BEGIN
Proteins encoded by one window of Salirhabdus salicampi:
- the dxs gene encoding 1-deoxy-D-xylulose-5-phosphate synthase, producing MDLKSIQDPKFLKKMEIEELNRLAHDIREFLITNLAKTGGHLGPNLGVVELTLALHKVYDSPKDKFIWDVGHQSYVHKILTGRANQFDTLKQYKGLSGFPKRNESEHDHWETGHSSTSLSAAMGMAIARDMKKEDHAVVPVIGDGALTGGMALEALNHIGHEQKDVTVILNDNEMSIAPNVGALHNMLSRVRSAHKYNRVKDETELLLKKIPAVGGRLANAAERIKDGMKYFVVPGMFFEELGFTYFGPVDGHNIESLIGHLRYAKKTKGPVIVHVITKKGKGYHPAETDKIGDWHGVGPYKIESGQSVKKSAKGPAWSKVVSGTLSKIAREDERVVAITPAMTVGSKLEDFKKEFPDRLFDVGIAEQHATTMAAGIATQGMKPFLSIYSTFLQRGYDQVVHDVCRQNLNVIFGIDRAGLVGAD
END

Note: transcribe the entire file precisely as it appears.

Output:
Proteins encoded by one window of Salirhabdus salicampi:
- the dxs gene encoding 1-deoxy-D-xylulose-5-phosphate synthase, producing MDLKSIQDPKFLKKMEIEELNRLAHDIREFLITNLAKTGGHLGPNLGVVELTLALHKVYDSPKDKFIWDVGHQSYVHKILTGRANQFDTLKQYKGLSGFPKRNESEHDHWETGHSSTSLSAAMGMAIARDMKKEDHAVVPVIGDGALTGGMALEALNHIGHEQKDVTVILNDNEMSIAPNVGALHNMLSRVRSAHKYNRVKDETELLLKKIPAVGGRLANAAERIKDGMKYFVVPGMFFEELGFTYFGPVDGHNIESLIGHLRYAKKTKGPVIVHVITKKGKGYHPAETDKIGDWHGVGPYKIESGQSVKKSAKGPAWSKVVSGTLSKIAREDERVVAITPAMTVGSKLEDFKKEFPDRLFDVGIAEQHATTMAAGIATQGMKPFLSIYSTFLQRGYDQVVHDVCRQNLNVIFGIDRAGLVGAD